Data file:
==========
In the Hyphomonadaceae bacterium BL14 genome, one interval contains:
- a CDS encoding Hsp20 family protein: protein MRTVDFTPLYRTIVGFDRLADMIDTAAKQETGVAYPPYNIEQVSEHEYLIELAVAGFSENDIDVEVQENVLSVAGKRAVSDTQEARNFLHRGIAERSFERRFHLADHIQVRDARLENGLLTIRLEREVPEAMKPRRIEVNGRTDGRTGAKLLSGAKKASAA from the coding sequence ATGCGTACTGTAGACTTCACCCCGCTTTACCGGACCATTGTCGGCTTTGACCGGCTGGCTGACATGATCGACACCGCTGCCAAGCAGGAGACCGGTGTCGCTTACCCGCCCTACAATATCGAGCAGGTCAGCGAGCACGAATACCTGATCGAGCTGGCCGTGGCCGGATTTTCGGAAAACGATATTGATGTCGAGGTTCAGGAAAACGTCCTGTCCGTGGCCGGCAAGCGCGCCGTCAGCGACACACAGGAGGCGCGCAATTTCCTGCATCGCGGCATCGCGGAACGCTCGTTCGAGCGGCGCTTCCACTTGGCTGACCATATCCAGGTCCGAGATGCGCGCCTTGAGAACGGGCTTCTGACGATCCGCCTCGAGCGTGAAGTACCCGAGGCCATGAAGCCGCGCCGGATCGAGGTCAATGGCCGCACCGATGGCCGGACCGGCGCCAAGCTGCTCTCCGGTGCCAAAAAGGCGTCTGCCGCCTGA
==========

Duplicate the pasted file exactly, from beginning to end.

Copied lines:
In the Hyphomonadaceae bacterium BL14 genome, one interval contains:
- a CDS encoding Hsp20 family protein: protein MRTVDFTPLYRTIVGFDRLADMIDTAAKQETGVAYPPYNIEQVSEHEYLIELAVAGFSENDIDVEVQENVLSVAGKRAVSDTQEARNFLHRGIAERSFERRFHLADHIQVRDARLENGLLTIRLEREVPEAMKPRRIEVNGRTDGRTGAKLLSGAKKASAA from the coding sequence ATGCGTACTGTAGACTTCACCCCGCTTTACCGGACCATTGTCGGCTTTGACCGGCTGGCTGACATGATCGACACCGCTGCCAAGCAGGAGACCGGTGTCGCTTACCCGCCCTACAATATCGAGCAGGTCAGCGAGCACGAATACCTGATCGAGCTGGCCGTGGCCGGATTTTCGGAAAACGATATTGATGTCGAGGTTCAGGAAAACGTCCTGTCCGTGGCCGGCAAGCGCGCCGTCAGCGACACACAGGAGGCGCGCAATTTCCTGCATCGCGGCATCGCGGAACGCTCGTTCGAGCGGCGCTTCCACTTGGCTGACCATATCCAGGTCCGAGATGCGCGCCTTGAGAACGGGCTTCTGACGATCCGCCTCGAGCGTGAAGTACCCGAGGCCATGAAGCCGCGCCGGATCGAGGTCAATGGCCGCACCGATGGCCGGACCGGCGCCAAGCTGCTCTCCGGTGCCAAAAAGGCGTCTGCCGCCTGA